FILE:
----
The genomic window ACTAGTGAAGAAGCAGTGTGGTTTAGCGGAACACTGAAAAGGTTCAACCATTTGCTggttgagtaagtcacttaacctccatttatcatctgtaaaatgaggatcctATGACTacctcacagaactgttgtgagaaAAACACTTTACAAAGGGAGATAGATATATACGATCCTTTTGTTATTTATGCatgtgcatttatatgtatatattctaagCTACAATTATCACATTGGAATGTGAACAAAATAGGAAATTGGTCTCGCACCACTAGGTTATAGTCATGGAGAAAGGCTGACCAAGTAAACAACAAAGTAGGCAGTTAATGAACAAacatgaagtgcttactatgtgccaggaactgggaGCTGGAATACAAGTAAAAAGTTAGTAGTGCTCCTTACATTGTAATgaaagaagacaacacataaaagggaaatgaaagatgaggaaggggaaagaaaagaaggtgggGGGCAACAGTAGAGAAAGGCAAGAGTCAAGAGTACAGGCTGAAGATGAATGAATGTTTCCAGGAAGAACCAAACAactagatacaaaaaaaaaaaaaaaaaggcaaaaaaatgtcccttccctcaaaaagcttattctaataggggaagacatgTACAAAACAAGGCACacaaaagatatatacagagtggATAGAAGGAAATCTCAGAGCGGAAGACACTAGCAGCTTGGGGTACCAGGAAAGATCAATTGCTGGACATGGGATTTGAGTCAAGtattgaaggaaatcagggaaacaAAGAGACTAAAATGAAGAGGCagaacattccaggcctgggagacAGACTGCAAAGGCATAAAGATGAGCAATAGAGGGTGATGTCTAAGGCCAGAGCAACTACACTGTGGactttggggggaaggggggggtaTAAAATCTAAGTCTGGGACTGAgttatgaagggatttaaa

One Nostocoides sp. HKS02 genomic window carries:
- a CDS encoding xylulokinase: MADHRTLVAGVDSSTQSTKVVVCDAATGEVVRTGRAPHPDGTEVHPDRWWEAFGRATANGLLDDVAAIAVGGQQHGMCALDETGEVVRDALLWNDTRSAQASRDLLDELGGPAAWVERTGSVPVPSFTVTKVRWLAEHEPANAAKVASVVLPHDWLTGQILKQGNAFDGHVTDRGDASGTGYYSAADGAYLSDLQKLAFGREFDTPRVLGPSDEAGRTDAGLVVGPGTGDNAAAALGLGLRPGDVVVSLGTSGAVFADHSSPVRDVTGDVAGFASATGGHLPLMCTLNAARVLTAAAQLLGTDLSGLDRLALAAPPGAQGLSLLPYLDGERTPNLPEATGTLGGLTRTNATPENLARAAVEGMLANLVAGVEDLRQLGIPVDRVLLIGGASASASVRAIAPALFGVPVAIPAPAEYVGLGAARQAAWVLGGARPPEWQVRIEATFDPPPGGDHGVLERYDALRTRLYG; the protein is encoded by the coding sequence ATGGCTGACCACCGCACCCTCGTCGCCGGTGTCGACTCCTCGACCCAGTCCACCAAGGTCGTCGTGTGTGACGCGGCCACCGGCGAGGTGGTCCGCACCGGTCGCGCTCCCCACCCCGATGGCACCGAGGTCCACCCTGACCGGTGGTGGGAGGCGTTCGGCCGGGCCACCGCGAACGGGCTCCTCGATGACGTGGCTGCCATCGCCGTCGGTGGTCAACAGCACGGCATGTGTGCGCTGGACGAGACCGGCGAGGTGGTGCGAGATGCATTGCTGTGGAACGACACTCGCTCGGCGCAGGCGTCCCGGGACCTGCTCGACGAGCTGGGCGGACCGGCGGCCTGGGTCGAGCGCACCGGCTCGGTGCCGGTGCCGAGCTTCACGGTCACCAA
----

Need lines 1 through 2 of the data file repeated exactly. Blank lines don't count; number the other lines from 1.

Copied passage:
The genomic window ACTAGTGAAGAAGCAGTGTGGTTTAGCGGAACACTGAAAAGGTTCAACCATTTGCTggttgagtaagtcacttaacctccatttatcatctgtaaaatgaggatcctATGACTacctcacagaactgttgtgagaaAAACACTTTACAAAGGGAGATAGATATATACGATCCTTTTGTTATTTATGCatgtgcatttatatgtatatattctaagCTACAATTATCACATTGGAATGTGAACAAAATAGGAAATTGGTCTCGCACCACTAGGTTATAGTCATGGAGAAAGGCTGACCAAGTAAACAACAAAGTAGGCAGTTAATGAACAAacatgaagtgcttactatgtgccaggaactgggaGCTGGAATACAAGTAAAAAGTTAGTAGTGCTCCTTACATTGTAATgaaagaagacaacacataaaagggaaatgaaagatgaggaaggggaaagaaaagaaggtgggGGGCAACAGTAGAGAAAGGCAAGAGTCAAGAGTACAGGCTGAAGATGAATGAATGTTTCCAGGAAGAACCAAACAactagatacaaaaaaaaaaaaaaaaaggcaaaaaaatgtcccttccctcaaaaagcttattctaataggggaagacatgTACAAAACAAGGCACacaaaagatatatacagagtggATAGAAGGAAATCTCAGAGCGGAAGACACTAGCAGCTTGGGGTACCAGGAAAGATCAATTGCTGGACATGGGATTTGAGTCAAGtattgaaggaaatcagggaaacaAAGAGACTAAAATGAAGAGGCagaacattccaggcctgggagacAGACTGCAAAGGCATAAAGATGAGCAATAGAGGGTGATGTCTAAGGCCAGAGCAACTACACTGTGGactttggggggaaggggggggtaTAAAATCTAAGTCTGGGACTGAgttatgaagggatttaaa

One Nostocoides sp. HKS02 genomic window carries: